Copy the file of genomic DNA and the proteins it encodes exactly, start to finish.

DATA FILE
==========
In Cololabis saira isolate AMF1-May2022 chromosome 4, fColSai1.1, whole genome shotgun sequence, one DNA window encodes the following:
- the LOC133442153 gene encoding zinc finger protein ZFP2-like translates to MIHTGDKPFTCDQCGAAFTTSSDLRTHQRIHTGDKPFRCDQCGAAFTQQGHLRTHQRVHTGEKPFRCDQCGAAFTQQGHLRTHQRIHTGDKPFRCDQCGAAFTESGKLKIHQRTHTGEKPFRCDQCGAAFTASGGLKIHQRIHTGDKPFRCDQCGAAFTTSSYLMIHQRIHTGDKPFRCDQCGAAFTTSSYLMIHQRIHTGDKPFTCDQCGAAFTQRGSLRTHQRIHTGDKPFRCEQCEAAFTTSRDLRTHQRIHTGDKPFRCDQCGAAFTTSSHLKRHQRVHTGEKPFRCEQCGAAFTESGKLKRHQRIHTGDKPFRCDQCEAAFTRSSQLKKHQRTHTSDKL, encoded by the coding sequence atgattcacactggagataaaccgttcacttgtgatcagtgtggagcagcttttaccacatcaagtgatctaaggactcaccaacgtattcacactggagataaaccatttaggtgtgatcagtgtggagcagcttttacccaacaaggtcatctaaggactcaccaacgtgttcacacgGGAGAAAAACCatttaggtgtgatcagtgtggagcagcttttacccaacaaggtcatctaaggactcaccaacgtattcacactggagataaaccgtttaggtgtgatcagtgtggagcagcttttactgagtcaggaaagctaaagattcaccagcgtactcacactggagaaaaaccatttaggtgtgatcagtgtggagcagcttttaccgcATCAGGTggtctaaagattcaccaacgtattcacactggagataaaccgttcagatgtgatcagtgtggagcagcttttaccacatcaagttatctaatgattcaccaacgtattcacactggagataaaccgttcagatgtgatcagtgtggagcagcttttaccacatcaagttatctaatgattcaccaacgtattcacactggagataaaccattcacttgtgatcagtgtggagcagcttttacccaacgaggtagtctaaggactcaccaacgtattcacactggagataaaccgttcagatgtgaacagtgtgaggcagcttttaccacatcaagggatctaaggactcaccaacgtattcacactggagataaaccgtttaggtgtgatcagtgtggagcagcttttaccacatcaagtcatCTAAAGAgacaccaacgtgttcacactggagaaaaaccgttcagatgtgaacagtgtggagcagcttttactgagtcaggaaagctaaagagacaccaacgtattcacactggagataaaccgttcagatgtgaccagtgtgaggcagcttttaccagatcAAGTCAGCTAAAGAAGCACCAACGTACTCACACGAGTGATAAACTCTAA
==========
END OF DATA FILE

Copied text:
In Cololabis saira isolate AMF1-May2022 chromosome 4, fColSai1.1, whole genome shotgun sequence, one DNA window encodes the following:
- the LOC133442153 gene encoding zinc finger protein ZFP2-like translates to MIHTGDKPFTCDQCGAAFTTSSDLRTHQRIHTGDKPFRCDQCGAAFTQQGHLRTHQRVHTGEKPFRCDQCGAAFTQQGHLRTHQRIHTGDKPFRCDQCGAAFTESGKLKIHQRTHTGEKPFRCDQCGAAFTASGGLKIHQRIHTGDKPFRCDQCGAAFTTSSYLMIHQRIHTGDKPFRCDQCGAAFTTSSYLMIHQRIHTGDKPFTCDQCGAAFTQRGSLRTHQRIHTGDKPFRCEQCEAAFTTSRDLRTHQRIHTGDKPFRCDQCGAAFTTSSHLKRHQRVHTGEKPFRCEQCGAAFTESGKLKRHQRIHTGDKPFRCDQCEAAFTRSSQLKKHQRTHTSDKL, encoded by the coding sequence atgattcacactggagataaaccgttcacttgtgatcagtgtggagcagcttttaccacatcaagtgatctaaggactcaccaacgtattcacactggagataaaccatttaggtgtgatcagtgtggagcagcttttacccaacaaggtcatctaaggactcaccaacgtgttcacacgGGAGAAAAACCatttaggtgtgatcagtgtggagcagcttttacccaacaaggtcatctaaggactcaccaacgtattcacactggagataaaccgtttaggtgtgatcagtgtggagcagcttttactgagtcaggaaagctaaagattcaccagcgtactcacactggagaaaaaccatttaggtgtgatcagtgtggagcagcttttaccgcATCAGGTggtctaaagattcaccaacgtattcacactggagataaaccgttcagatgtgatcagtgtggagcagcttttaccacatcaagttatctaatgattcaccaacgtattcacactggagataaaccgttcagatgtgatcagtgtggagcagcttttaccacatcaagttatctaatgattcaccaacgtattcacactggagataaaccattcacttgtgatcagtgtggagcagcttttacccaacgaggtagtctaaggactcaccaacgtattcacactggagataaaccgttcagatgtgaacagtgtgaggcagcttttaccacatcaagggatctaaggactcaccaacgtattcacactggagataaaccgtttaggtgtgatcagtgtggagcagcttttaccacatcaagtcatCTAAAGAgacaccaacgtgttcacactggagaaaaaccgttcagatgtgaacagtgtggagcagcttttactgagtcaggaaagctaaagagacaccaacgtattcacactggagataaaccgttcagatgtgaccagtgtgaggcagcttttaccagatcAAGTCAGCTAAAGAAGCACCAACGTACTCACACGAGTGATAAACTCTAA